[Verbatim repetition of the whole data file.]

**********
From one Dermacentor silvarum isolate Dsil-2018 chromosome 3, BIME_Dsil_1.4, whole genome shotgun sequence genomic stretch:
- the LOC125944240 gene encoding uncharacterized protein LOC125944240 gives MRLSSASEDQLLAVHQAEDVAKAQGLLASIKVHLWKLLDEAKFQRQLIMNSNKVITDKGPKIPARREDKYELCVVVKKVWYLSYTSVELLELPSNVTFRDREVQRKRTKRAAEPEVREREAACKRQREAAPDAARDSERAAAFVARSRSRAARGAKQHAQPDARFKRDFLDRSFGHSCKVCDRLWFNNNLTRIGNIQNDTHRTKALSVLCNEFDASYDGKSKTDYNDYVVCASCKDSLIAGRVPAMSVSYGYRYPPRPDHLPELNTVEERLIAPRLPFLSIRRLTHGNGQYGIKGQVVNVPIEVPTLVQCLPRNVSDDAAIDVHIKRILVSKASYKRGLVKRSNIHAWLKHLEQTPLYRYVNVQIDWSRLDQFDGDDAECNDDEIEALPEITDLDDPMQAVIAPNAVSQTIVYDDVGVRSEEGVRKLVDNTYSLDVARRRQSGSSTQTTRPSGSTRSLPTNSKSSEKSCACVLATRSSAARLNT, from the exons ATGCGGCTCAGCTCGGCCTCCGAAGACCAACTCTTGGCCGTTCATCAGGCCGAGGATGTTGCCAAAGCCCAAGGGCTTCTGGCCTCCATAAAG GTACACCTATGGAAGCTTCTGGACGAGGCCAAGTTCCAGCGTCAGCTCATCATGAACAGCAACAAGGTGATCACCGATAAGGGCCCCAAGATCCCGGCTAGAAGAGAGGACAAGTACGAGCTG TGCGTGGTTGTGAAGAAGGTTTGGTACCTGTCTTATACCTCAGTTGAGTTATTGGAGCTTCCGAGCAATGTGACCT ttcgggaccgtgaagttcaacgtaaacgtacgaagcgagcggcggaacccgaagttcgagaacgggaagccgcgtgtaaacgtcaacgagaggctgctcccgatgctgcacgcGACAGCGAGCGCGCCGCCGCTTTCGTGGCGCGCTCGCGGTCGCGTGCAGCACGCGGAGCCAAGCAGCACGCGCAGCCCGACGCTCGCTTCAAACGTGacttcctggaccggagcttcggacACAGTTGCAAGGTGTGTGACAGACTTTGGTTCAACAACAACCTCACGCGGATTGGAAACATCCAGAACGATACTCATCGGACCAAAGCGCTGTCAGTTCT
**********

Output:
From one Dermacentor silvarum isolate Dsil-2018 chromosome 3, BIME_Dsil_1.4, whole genome shotgun sequence genomic stretch:
- the LOC125944240 gene encoding uncharacterized protein LOC125944240 gives MRLSSASEDQLLAVHQAEDVAKAQGLLASIKVHLWKLLDEAKFQRQLIMNSNKVITDKGPKIPARREDKYELCVVVKKVWYLSYTSVELLELPSNVTFRDREVQRKRTKRAAEPEVREREAACKRQREAAPDAARDSERAAAFVARSRSRAARGAKQHAQPDARFKRDFLDRSFGHSCKVCDRLWFNNNLTRIGNIQNDTHRTKALSVLCNEFDASYDGKSKTDYNDYVVCASCKDSLIAGRVPAMSVSYGYRYPPRPDHLPELNTVEERLIAPRLPFLSIRRLTHGNGQYGIKGQVVNVPIEVPTLVQCLPRNVSDDAAIDVHIKRILVSKASYKRGLVKRSNIHAWLKHLEQTPLYRYVNVQIDWSRLDQFDGDDAECNDDEIEALPEITDLDDPMQAVIAPNAVSQTIVYDDVGVRSEEGVRKLVDNTYSLDVARRRQSGSSTQTTRPSGSTRSLPTNSKSSEKSCACVLATRSSAARLNT, from the exons ATGCGGCTCAGCTCGGCCTCCGAAGACCAACTCTTGGCCGTTCATCAGGCCGAGGATGTTGCCAAAGCCCAAGGGCTTCTGGCCTCCATAAAG GTACACCTATGGAAGCTTCTGGACGAGGCCAAGTTCCAGCGTCAGCTCATCATGAACAGCAACAAGGTGATCACCGATAAGGGCCCCAAGATCCCGGCTAGAAGAGAGGACAAGTACGAGCTG TGCGTGGTTGTGAAGAAGGTTTGGTACCTGTCTTATACCTCAGTTGAGTTATTGGAGCTTCCGAGCAATGTGACCT ttcgggaccgtgaagttcaacgtaaacgtacgaagcgagcggcggaacccgaagttcgagaacgggaagccgcgtgtaaacgtcaacgagaggctgctcccgatgctgcacgcGACAGCGAGCGCGCCGCCGCTTTCGTGGCGCGCTCGCGGTCGCGTGCAGCACGCGGAGCCAAGCAGCACGCGCAGCCCGACGCTCGCTTCAAACGTGacttcctggaccggagcttcggacACAGTTGCAAGGTGTGTGACAGACTTTGGTTCAACAACAACCTCACGCGGATTGGAAACATCCAGAACGATACTCATCGGACCAAAGCGCTGTCAGTTCT